Patrick M. Ryan, Phillip G. Whaley, RYAN & WHALEY, for Defendant-Appellee, Edwards Theatres Circuit, Inc.;
James F. Davis, Kieran D. Maye, Jr., Sheila D. Tims, L. Elizabeth Brown, ANDREWS, DAVIS, LEGG, BIXLER, MILSTEN, & PRICE, Oklahoma City, Oklahoma for Defendants-Appellees, The City of Oklahoma City, Oklahoma, Ronald J. Norick, Kirk D. Humphreys, James E. Thompson, William O. West, and Daniel T. Brummitt;
James Dan Batchelor and Janis S. Powers, BATCHELOR & POWERS, Oklahoma City, Oklahoma for Defendants-Appellees, Oklahoma City Urban Renewal authority, Authority Commissioners Stanton L. Young, Fred Jones Hall, J. Larry Nichols, Warren Gardner, James R. Tolbert III, former Commissioner William O. (Bill) Johnstone, Executive Director Tiana P. Douglas and General Counsel James Dan Batchelor;
Joseph H. Bocock, Robert J. Ross, MCAFEE & TAFT for Defendant-Appellee, BAP-BRICKTOWN, L.L.C.;
Rod L. Cook, Roberta Browning Fields, Patricia L. Franz, RAINEY, ROSS, RICE & BINNS for Defendant-Appellee, Oklahoma Gas & Electric Company (OG&E).
[19 P.3d 270]
¶1 On March 15, 2000, Plaintiffs, Moshe Tal and a group of Oklahoma City citizens he organized called Taxpayers Against Ripoffs (T.A.R.), filed suit against the City of Oklahoma City and many other defendants under the Qui Tam statutes, 62 O.S. 1991 §§ 372 and 373.
¶2 In Tal I, Tal and T.A.R. based their claims on the same Written Demand, dated January 12, 1999, that they rely on here. The issue in Tal I was whether Tal and T.A.R. had standing to intervene in a declaratory judgment action, which the City of Oklahoma City had filed in response to Tal [19 P.3d 271] and T.A.R.'s Written Demand. We held that Tal and T.A.R. had no such right because,
. . . there is nothing in the record to reflect that Oklahoma City acted in bad faith. Its actions were taken under the glare of public scrutiny and were resisted by a significant minority of the City Council. That the disagreements among Council members were resolved in a way that Tal and the other T.A.R. members do not like does not support in any way T.A.R.'s claim that the Development Agreements were either fraudulent, unlawful, or otherwise inadequate.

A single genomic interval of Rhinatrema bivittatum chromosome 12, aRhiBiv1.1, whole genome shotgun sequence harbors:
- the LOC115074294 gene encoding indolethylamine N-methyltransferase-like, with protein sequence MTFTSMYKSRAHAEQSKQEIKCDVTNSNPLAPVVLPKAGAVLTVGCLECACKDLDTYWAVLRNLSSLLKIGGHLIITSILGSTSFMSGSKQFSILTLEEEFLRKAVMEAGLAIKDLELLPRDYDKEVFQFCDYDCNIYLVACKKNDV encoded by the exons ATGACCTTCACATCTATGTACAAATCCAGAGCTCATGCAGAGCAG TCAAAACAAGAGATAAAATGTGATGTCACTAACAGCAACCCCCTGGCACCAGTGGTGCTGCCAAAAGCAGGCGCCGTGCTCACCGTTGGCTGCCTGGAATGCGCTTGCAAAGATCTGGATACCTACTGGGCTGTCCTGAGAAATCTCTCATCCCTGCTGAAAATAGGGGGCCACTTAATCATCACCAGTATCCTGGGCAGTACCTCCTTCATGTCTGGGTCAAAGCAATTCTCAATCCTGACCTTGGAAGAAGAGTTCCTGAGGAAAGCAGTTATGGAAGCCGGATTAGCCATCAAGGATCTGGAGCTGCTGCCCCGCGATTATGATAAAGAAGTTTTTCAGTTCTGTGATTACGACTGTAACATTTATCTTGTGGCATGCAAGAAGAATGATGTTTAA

¶3 In their brief in opposition to appellants' motions to dismiss, Tal and T.A.R. reargued the claims that they had unsuccessfully asserted in Tal I. They claimed that the City could not adequately represent Tal and T.A.R.'s interests and that the allegations in their Written Demand showed that they had a right to prosecute a Qui Tam action. Nowhere in their brief did Tal and T.A.R. attempt to explain why they had standing to prosecute a Qui Tam action under their Written Demand, although we had held in Tal I that they lacked standing to do so.
¶4 Tal and T.A.R. filed a second action that resulted in a second appeal in Tal v. Norick, 1999 OK 85, 991 P.2d 999, Tal II. There, Tal and T.A.R. brought another Qui Tam suit against the City and others that involved the Bricktown Ballpark project. In Tal II we affirmed the trial court, who had granted the defendants' motions to dismiss saying,